We talk about ensuring that you have backups of your files quite a bit, but one topic that isn't discussed very often is how to ensure that you will have the proper tools to load your backups in the future. While we assume that standards like .JPG and .DOCX will last forever, there's plenty of lesser-known file formats and video codecs that future computers may not be able to read.
A group of people in the Carnegie Mellon University Computer Club discovered this first hand. After discovering through a YouTube video that Commodore partnered with artist Andy Warhol in the 80s, the group decided to reach out to the Andy Warhol Museum and other artistic folks to search through old files and see if there were any unique hidden gems. After years of work, they found a staggering 28 images that the world had never seen before.
However, it wasn't as easy as plugging in a floppy disk and loading the files into Photoshop. The disks, circa 1985, were frail and the data on them was in a format that nobody could read. The groups used a KryoFlux to make copies of the disks, and after sorting through many files, identified several that ended with a .PIC extension with no known way to view the images. After reverse-engineering the content of the files, the team was able to convert the files to PPM (a similar raw format), and then convert again to PNG so that they could be displayed. The entire process was quite interesting and the published white paper lends a lot of details on the process.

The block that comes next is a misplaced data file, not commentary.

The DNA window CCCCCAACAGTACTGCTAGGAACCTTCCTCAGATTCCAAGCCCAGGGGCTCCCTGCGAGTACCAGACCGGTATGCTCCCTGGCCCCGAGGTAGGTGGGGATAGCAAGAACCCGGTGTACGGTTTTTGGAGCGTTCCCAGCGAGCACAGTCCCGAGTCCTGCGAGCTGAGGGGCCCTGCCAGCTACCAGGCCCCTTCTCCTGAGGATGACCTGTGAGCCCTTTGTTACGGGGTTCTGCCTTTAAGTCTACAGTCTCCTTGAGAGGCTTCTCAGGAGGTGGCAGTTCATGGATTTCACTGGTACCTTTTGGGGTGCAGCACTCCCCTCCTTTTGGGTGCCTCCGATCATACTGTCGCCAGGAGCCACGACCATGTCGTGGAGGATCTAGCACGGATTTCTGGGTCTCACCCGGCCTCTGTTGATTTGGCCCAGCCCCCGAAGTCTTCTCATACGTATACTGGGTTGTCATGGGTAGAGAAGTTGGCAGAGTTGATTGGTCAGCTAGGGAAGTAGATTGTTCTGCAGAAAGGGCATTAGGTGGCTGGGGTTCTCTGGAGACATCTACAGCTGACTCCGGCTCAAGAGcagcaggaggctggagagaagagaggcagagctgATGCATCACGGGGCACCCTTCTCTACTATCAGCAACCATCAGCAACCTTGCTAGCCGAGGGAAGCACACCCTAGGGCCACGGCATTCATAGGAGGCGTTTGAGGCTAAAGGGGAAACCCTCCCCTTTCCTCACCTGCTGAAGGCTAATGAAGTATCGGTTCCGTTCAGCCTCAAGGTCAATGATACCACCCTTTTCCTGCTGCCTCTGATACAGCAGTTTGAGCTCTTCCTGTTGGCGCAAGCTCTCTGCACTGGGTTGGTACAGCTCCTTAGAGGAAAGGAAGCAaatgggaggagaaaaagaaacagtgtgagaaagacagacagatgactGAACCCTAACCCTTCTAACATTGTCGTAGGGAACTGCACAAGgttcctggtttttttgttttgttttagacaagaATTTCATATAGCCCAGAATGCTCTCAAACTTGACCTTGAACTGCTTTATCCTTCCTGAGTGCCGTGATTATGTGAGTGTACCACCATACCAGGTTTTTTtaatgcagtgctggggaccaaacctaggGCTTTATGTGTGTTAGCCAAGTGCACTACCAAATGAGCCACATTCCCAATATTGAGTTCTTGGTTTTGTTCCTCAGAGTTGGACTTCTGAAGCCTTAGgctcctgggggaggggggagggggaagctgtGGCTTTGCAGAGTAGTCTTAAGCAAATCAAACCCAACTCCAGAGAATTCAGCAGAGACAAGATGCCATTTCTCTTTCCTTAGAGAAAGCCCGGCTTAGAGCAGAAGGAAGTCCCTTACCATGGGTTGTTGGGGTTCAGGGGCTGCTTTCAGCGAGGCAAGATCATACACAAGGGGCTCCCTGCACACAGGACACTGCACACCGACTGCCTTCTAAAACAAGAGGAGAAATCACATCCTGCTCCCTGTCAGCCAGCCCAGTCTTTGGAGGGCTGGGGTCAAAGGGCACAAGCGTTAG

From an artistic perspective, this is a wonderful find. However, it should also be a reminder that file formats that make sense to you today might not be easily readable in the future.
Source: Studio for Creative Inquiry | Image courtesy of the Andy Warhol Museum